EUROPE - PricewaterhouseCoopers (PwC) has warned that the business competitiveness of the European Union is under threat due to obstacles such as cross border pensions and employment regulations that prevent workforce mobility.
To combat this, the EU must remove these obstructions and address the problems of pensions, employment regulation, tax and benefits systems, and immigration throughout the Union.
The PwC report comes just days after the European Commission unveiled its new action plan last Wednesday aimed at improving worker mobility and opening up the Euro labour market by 2005.
PwC found that 70% of the 400 businesses surveyed across eight European countries expect their need for mobile employees to increase over the next five years, whilst 48% admit they are already experiencing problems in recruiting senior staff. The firm adds that business will be listening with interest as to how European leaders propose to tackle these barriers at the forthcoming European Council meeting in Barcelona in March.
Kevin Delany, PwC partner - human resource consulting, said: “These results act as a wake-up call to business to put strategy for international labour mobility high on the corporate agenda, embrace new flexible ways of employing a mobile workforce, and consider the needs and expectations of a new generation of potentially mobile workers.
“Companies need clear strategic reasons for sending staff abroad and recruiting from other countries. Otherwise they will lag behind their more enlightened competitors. Companies can no longer count on the loyalty of their employees.”
In the absence of EU government moves to address the difficulties facing its workforce, PwC believes that businesses should take action themselves. Rather than concentrate at the younger end of the mobile worker pool, companies should look at using older mobile workers and local labour pools.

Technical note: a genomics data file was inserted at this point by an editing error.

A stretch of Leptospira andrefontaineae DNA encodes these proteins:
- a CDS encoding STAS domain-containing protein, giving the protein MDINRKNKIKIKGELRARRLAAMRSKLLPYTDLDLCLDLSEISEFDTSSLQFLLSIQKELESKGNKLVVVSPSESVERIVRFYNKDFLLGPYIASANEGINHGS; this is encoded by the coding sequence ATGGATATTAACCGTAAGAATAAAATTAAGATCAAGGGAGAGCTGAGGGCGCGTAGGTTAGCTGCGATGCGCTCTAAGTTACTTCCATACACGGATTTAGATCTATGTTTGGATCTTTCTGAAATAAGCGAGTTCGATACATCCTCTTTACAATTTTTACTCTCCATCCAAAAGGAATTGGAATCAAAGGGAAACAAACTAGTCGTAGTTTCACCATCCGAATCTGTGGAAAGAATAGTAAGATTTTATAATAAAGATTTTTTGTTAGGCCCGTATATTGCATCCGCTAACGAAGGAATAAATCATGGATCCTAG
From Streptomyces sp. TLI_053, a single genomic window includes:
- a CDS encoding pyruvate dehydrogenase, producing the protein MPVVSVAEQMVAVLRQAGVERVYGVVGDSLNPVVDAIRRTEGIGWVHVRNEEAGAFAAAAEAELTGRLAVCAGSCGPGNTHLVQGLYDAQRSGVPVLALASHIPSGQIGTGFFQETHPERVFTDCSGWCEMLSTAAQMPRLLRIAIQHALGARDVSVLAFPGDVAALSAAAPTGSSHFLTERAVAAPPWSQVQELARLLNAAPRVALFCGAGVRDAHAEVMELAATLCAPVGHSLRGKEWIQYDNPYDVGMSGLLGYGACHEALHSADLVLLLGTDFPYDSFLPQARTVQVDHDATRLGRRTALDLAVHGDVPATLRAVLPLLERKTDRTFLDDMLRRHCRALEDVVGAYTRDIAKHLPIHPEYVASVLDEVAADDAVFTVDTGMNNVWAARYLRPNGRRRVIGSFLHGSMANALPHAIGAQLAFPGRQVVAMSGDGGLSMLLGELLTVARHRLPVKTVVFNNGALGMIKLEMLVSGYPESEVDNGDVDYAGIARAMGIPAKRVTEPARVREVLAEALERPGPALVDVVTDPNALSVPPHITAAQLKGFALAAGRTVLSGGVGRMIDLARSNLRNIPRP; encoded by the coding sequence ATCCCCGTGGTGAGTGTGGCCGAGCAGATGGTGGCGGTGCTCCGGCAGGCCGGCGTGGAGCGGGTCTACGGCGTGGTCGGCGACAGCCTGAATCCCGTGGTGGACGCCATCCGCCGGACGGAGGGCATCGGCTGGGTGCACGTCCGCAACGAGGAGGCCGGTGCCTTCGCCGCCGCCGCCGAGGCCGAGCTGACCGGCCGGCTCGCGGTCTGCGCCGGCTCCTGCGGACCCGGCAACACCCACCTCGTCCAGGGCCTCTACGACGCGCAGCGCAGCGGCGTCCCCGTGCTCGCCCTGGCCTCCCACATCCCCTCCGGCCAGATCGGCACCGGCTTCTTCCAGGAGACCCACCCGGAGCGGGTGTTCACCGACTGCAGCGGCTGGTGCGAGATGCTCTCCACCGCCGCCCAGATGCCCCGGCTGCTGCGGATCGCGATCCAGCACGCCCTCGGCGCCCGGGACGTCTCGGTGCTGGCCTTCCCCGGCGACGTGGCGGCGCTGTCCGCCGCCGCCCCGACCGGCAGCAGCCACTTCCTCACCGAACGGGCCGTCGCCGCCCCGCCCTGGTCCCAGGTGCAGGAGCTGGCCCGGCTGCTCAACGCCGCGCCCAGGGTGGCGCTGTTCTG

Additionally, firms should look at developing sustainable global policies for managing employees working internationally. Policy areas that need to be addressed include recruitment and retention, remuneration and diversity.
The study also included a MORI survey of 10,000 employees in 10 countries.
Key findings of the report included:
* On average 57% of businesses feel that a willingness to be mobile is very important at the senior manager level and 48% at the professional level. But, 48% had difficulty recruiting senior managers and professionals.
For business, the five most important barriers to mobility are:
* The lack of integrated employment legislation – seen by 40% as a significant barrier
* Differences between tax systems – also seen by 40% as a significant barrier
* Need to provide spousal employment – seen by 39% as a significant barrier
* Lack of language skills – seen by 35% as a significant barrier
* Differences between benefit systems – seen by 32% as a barrier
* 68% of businesses agree that demographic change will increase the need for mobile workers
* More businesses in Spain than any other country surveyed say the need will increase (85%); fewest businesses in the Czech Republic anticipate an increase (47%)
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